In an act of "bipartisanship," Congress approved the Credit Cardholder's Bill of Rights Act of 2009, a bill that will lessen the power of credit card providers to raise rates and to change terms, and potentially made national parks less safe for families.
The good news:
- The bill extends the grace period from 30 to 60 days before credit card companies could increase the interest rate on the consumer's balance. That effectively bans "universal default," the practice of raising interest rates after a customer is 30 days late. If the customer pays on time after the 60 days for six months, the credit card company must revert back to the old interest rate.
- Customers must be given 45 days notice before implementing the new rate, if the credit card company increases the interest rate on its customers universally.
- The bill also freezes the initial interest rate of the cardholder for the first year they have the card and prohibits credit card companies from charging cardholders a penalty fee when they exceed their credit limit (unless specifically agreed to in writing).
Additionally, the bill protects the credit rating of younger Americans. Americans under 21 years of age must have a co-signer who can vouch that the minor has means to pay the credit card bill or agree to be equally responsible for payment.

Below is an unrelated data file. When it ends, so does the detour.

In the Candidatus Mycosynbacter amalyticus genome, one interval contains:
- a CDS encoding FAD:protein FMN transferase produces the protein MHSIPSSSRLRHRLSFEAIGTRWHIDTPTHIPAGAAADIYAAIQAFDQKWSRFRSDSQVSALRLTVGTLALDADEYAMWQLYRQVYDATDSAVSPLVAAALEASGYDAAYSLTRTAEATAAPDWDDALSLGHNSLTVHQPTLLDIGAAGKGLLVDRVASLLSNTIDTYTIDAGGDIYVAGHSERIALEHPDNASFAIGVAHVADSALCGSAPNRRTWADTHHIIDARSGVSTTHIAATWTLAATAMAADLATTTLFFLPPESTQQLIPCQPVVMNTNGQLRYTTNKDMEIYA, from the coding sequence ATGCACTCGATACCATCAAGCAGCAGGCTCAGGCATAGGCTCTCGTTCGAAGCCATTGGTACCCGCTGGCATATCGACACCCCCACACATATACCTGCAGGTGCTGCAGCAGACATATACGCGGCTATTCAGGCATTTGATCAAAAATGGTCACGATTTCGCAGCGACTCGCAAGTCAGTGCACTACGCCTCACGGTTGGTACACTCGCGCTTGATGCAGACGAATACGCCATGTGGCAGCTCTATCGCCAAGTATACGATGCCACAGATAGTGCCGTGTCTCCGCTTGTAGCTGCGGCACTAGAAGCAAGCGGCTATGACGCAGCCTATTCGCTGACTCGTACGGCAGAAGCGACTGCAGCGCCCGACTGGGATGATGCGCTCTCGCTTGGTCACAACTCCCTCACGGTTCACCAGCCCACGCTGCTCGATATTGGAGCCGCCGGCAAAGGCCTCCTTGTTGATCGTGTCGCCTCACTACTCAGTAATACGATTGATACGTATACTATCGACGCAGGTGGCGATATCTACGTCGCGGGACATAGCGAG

- Under the new law, credit card companies must provide a clear detailed billing statement that does away with hidden fees and discloses any changes made in billing by the company.
The Bad News:
However to get this bill through, the House and the Senate pasted on an amendment to allow persons with concealed gun permits to carry them in national parks. As a poison pill amendment, the defeat would have caused the whole deal to be scrapped. Sam Farr (D-CA) vehemently spoke out against the gun portion of the bill, saying that it was "dumb amendment and Congress should be embarrassed we have to vote on it." The bill passed 279 to 147 (Boswell, King, Latham, yea; Loebsack, nay; Braley, No vote) in the House and passed last week in the Senate 67 to 29 (Harkin, nay, Grassley, yea).
As reported on the Huffington Post, John Waterman, president, U.S. Park Rangers Lodge, Fraternal Order of Police: "One should ask, what do guns have to do with credit cards? We are disappointed that congress chose to disregard the safety of U.S. Park Rangers, the most assaulted federal officer, and forgo the environmental process set up by them to assure the protection of our national parks. If signed by Obama, this will clearly be a change in the president's rhetoric towards taking better care of our environment and protecting federal employees."